- Associated Press - Tuesday, August 23, 2011

MIAMI (AP) — Forecasters said Tuesday there is a possibility that Hurricane Irene could move into the Chesapeake Bay by Sunday.

Projections from the National Hurricane Center in Miami show Irene could make landfall on the North Carolina coast, then move toward the north into the Chesapeake Bay area on Sunday.

The updated forecast released Tuesday morning said Irene currently was centered about 70 miles south of Grand Turk Island. It was moving west-northwest at 12 mph with maximum sustained winds near 100 mph.

However, forecasters caution that predictions made days in advance can be off by hundreds of miles. For instance, some models show Irene could remain offshore along the East Coast.

Emergency officials from Florida to the Carolinas were watching Irene closely on Tuesday as the first hurricane to seriously threaten the United States in three years churned over energizing tropical waters. The storm already has cut a destructive path through the Caribbean.

Forecasters say the hurricane could grow to a monstrous Category 4 storm with winds of more than 131 mph before it’s predicted to come ashore this weekend on the U.S. mainland. The U.S. National Hurricane Center in Miami expected Irene to reach Category 3 strength on Tuesday, spokesman Dennis Feltgen said.

Officials could begin issuing watches for parts of the U.S. mainland later in the day. Because the storm is so large, Florida could begin feeling some effects from the storm late Wednesday.

Current government models have the storm’s outer bands sweeping Florida late this week before it takes aim at the Carolinas this weekend. Georgia is also likely to be affected.

The last hurricane to make landfall in the U.S. was Ike, which pounded Texas in 2008.

“For residents in states that may be affected later this week, it’s critical that you take this storm seriously,” said Craig Fugate, administrator at the Federal Emergency Management Agency.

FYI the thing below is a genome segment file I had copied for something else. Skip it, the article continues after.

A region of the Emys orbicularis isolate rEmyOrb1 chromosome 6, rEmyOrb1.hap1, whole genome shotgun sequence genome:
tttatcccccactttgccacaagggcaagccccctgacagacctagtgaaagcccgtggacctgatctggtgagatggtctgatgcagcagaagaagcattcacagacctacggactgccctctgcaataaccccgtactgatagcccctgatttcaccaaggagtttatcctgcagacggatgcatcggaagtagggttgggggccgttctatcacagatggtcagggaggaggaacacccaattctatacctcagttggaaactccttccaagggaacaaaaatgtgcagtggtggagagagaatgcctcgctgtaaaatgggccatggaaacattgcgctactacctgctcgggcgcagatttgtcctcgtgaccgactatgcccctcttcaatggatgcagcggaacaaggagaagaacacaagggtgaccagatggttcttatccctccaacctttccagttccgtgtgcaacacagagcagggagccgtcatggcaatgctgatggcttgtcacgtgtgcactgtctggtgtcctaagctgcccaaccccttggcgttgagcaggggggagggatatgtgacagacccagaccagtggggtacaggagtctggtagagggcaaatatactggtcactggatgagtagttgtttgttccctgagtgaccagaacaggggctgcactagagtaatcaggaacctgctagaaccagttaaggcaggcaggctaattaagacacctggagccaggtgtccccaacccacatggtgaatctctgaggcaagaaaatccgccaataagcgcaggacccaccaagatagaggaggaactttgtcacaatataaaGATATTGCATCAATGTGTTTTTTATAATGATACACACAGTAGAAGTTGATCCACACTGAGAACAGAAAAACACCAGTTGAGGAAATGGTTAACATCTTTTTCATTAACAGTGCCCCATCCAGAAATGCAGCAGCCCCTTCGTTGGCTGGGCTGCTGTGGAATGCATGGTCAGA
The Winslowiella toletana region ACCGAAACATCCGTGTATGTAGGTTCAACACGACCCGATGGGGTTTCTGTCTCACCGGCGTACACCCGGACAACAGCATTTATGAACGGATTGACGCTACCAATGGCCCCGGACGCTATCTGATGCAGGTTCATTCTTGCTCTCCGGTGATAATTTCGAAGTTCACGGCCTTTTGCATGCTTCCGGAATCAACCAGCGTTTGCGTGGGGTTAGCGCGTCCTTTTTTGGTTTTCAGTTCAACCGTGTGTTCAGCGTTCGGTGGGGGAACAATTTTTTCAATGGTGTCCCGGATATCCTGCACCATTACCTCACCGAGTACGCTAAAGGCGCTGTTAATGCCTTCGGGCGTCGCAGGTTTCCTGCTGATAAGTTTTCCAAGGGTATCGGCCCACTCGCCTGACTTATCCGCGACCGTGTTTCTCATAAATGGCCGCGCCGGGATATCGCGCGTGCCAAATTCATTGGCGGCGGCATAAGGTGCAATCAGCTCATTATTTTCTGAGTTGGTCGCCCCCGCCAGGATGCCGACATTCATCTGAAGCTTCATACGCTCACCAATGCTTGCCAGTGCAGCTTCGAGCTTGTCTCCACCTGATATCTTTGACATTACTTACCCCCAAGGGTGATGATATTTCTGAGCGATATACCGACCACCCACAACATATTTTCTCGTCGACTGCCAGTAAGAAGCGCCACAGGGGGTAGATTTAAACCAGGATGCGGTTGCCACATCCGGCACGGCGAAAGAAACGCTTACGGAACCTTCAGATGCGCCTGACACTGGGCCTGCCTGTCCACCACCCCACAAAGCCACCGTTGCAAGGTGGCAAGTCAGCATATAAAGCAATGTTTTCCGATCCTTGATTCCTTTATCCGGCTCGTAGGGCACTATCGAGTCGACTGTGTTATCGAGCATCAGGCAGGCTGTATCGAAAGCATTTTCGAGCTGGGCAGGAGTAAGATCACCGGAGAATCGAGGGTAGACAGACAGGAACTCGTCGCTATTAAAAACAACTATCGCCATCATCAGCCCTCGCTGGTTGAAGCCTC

Emergency officials in North Carolina were checking “pre-landfall operations” to make sure equipment such as trucks, forklifts, generators and computers were working, said Ernie Seneca, spokesman for the state Department of Crime Control and Public Safety. Also, they were taking inventory of food and water supplies.

To the south in Miami, Julio Gonzalez was heeding the warnings and headed to a hardware store to pick up what he needed to protect his home.

“I’m gonna board up,” he said Monday. “It’s best to play it safe.”

Others were stocking up on bottled water and plywood. And Hurricane Irene was trending on Twitter, with many users sharing updates on the storm’s progress while others hoped it wouldn’t come their way.

“We want to make sure Floridians are paying attention,” said Bryan Koon, director of the Florida Division of Emergency Management, who met Monday with the governor. “We are at the height of the hurricane season right now. If it’s not Hurricane Irene, it could be the follow-up storm that impacts us.”

After several extremely active years, Florida has not been struck by a hurricane since Wilma raked across the state’s south in October 2005. That storm was responsible for at least five deaths in the state and came two months after Hurricane Katrina devastated New Orleans.

Irene slashed directly across Puerto Rico, tearing up trees and knocking out power to more than a million people. It then headed out to sea, north of the Dominican Republic, where the powerful storm’s outer bands were buffeting the north coast with dangerous sea surge and downpours. President Obama declared an emergency for Puerto Rico, making it eligible for federal help.

Irene was forecast to pass over or near the Turks and Caicos Islands and the southeastern Bahamas by Tuesday night and be near the central Bahamas early Wednesday.

Story Continues →